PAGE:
The original proposal for the "English rule" would have called for the loser in a civil court case to pay the winner's court costs. This would have encouraged people to settle out of court and discouraged people from bringing ridiculous lawsuits that tie up the courts or force insurance companies to settle because it is cheaper than going to court.
Of course, the opponents hide behind clever one-liners proclaiming justice for all, but our civil court system has been so manipulated that in most cases it has nothing to do with justice.
In fact the ambulance-chasing attorney glut that we have seen in the last 15 years has turned the civil court system for many into little more than a lottery that you don't have to pay to play.
I have lived in Baltimore City for 10 years, and on the streets of Baltimore, many talk of the day they will have their "suitcase." A "suitcase" is when you get to sue somebody and win some money. Please don't think this is isolated to stereotypes of urban dwellers.
Several years ago my wife bumped the car in front of her and cracked its tail light. There was a time when I would have paid the $130 to fix the tail light and that would have been the end of it.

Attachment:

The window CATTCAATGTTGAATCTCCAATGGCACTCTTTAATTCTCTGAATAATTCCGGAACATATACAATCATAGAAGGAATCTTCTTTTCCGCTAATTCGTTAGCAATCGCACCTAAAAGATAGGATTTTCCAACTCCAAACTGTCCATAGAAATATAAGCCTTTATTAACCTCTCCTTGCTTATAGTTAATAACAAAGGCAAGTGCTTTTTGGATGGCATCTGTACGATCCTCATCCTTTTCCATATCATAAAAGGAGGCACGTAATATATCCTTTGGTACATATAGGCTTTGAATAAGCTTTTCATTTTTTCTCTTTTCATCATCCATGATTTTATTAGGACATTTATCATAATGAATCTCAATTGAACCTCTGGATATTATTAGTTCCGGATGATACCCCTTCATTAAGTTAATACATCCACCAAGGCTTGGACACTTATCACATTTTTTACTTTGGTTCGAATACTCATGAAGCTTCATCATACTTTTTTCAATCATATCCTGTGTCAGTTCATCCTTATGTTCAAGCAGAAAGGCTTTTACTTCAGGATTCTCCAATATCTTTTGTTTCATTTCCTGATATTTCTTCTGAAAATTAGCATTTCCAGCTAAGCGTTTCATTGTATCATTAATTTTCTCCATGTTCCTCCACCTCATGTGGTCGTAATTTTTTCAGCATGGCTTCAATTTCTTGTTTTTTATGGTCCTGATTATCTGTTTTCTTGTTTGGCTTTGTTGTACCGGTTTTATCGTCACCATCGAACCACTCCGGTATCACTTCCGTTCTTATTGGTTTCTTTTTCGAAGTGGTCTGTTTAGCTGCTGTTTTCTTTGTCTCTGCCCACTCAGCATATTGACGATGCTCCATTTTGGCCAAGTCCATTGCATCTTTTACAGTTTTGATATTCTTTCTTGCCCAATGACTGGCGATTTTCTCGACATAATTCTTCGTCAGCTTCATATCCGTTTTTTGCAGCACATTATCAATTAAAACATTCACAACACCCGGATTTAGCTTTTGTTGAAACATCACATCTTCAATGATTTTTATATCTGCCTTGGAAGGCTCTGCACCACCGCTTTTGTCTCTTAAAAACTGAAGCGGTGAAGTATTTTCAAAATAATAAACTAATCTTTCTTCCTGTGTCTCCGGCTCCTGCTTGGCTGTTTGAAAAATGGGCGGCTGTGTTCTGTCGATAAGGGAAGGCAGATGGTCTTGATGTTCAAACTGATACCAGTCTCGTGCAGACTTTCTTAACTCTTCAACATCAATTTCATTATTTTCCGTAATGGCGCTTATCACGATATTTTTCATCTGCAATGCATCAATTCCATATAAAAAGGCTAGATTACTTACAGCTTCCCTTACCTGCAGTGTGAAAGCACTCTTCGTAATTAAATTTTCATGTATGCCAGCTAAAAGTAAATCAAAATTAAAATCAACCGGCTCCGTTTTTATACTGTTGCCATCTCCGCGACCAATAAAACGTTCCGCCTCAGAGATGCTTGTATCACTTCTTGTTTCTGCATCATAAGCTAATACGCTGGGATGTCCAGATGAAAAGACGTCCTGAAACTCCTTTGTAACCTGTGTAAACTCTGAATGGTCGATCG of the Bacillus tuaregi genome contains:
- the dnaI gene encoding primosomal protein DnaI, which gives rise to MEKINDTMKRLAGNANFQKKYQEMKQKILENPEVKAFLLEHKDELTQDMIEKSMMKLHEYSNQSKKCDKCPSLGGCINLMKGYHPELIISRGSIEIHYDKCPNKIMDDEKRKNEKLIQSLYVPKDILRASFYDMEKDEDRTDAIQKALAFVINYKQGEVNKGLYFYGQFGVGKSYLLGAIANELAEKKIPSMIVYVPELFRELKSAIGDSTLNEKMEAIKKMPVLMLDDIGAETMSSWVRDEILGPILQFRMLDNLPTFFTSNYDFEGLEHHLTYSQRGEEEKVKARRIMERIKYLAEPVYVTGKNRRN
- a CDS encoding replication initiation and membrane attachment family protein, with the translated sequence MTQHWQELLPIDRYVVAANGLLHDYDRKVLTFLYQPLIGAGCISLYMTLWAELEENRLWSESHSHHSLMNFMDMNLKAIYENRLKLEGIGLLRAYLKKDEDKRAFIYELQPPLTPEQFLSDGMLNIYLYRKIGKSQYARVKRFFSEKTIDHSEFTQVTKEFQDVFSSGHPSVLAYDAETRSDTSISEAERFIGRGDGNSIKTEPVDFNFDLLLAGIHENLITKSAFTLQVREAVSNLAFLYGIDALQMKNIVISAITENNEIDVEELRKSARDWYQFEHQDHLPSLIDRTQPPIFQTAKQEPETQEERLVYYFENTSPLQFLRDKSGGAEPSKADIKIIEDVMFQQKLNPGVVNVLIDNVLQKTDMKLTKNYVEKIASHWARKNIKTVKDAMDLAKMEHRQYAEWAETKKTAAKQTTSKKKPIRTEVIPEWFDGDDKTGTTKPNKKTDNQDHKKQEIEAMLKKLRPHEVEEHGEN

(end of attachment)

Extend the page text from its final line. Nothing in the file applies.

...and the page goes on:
However, the other person involved contacted an "if-you-don't-win-you-don't-pay" attorney who "pursued justice" vigorously, and my insurance company paid them $5,100 to settle out-of-court.
The justification was pain and suffering. When I called my insurance company outraged, they explained that if it went to court it would cost so much to win that it was better for them to settle it.
After this was explained, I then said, "So you're telling me that the insurance companies will pay claims if they're brought. You just give money away."
The insurance adjuster said, "If it is under $20,000, most of the time we will."
After that, my rates went sky high and then I was dropped.
This is nothing more than a racket. The only winners are the doctors and lawyers, and the loser is as always the hard working honest guy.
Where are ethics, fairness, justice, integrity, decency, righteousness and honor in this?
These practices are killing business, ruining individuals, thwarting justice, increasing the cost of doing business, raising consumer prices, driving insurance rates out of sight and helping to erode integrity from our society.
We have reached a new low when lawyers offer preferred customer cards. My hope is never to be in court; the lawyers want you to look for every opportunity to go there.
It isn't hard to see why lawyers are among the least respected professionals in the country. It is time the American people demand the highest ground.